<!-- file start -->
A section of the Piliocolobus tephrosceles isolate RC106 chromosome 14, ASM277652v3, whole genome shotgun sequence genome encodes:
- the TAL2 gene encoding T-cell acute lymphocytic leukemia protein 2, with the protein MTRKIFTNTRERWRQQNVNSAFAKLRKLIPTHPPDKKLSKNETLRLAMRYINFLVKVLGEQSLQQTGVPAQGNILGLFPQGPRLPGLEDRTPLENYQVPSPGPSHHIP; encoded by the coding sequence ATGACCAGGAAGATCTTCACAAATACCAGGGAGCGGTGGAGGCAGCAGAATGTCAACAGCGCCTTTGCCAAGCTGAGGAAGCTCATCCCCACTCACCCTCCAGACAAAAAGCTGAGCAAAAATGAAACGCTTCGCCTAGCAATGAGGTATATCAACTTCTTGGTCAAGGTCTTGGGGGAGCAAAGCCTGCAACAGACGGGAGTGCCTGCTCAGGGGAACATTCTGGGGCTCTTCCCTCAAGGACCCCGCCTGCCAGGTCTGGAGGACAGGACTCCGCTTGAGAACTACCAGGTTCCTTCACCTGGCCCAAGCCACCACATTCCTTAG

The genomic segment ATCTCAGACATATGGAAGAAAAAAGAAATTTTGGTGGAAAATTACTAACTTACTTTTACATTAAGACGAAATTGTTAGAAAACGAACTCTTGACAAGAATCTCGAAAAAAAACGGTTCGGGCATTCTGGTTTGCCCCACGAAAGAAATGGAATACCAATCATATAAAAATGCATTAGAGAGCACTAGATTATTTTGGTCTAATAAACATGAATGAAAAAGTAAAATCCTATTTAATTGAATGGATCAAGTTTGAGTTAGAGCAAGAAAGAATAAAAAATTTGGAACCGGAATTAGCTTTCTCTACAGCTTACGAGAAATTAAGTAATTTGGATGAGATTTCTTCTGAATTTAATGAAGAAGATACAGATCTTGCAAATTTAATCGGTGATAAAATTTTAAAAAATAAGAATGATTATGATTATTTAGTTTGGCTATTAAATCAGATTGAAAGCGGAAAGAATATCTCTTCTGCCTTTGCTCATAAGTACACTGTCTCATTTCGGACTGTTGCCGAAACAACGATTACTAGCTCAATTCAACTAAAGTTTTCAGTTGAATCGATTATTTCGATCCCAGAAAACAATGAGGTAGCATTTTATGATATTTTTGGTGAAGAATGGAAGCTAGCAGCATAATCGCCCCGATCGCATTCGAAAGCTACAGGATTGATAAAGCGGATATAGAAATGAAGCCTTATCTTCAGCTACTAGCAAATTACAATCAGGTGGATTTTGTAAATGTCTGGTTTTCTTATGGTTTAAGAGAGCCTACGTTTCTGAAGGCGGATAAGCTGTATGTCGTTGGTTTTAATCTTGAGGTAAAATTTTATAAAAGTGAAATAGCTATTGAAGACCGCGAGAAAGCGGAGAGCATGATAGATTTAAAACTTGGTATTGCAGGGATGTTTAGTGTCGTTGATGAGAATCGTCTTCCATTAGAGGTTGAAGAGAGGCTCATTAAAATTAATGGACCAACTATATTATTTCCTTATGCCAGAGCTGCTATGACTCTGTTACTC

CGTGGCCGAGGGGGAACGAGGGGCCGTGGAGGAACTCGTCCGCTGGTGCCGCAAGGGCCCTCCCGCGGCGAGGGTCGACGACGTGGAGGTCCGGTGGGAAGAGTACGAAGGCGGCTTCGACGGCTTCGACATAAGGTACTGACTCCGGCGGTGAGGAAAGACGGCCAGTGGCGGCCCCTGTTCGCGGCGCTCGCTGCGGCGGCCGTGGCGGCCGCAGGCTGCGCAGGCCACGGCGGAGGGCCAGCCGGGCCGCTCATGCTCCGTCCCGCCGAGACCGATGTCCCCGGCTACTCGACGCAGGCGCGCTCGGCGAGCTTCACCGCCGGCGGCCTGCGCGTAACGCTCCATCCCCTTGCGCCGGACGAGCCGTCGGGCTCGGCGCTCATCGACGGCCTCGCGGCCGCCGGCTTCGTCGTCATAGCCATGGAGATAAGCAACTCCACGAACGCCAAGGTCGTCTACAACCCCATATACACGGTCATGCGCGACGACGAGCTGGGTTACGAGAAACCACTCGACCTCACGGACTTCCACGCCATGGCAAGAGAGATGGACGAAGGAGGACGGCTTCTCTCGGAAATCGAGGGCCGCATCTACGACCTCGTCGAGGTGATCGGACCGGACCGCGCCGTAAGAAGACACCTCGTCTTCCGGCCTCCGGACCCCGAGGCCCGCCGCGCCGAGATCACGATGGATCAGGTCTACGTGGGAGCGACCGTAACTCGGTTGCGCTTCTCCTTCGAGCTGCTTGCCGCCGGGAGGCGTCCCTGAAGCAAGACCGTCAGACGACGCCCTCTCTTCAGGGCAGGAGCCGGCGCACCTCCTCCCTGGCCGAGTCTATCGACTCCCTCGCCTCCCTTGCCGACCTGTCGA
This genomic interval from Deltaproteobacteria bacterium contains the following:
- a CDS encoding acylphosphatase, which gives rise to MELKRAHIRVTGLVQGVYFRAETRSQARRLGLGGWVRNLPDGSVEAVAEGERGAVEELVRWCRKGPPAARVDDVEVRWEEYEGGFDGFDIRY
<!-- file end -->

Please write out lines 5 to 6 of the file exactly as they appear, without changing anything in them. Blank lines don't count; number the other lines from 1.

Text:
This genomic interval from Deltaproteobacteria bacterium contains the following:
- a CDS encoding acylphosphatase, which gives rise to MELKRAHIRVTGLVQGVYFRAETRSQARRLGLGGWVRNLPDGSVEAVAEGERGAVEELVRWCRKGPPAARVDDVEVRWEEYEGGFDGFDIRY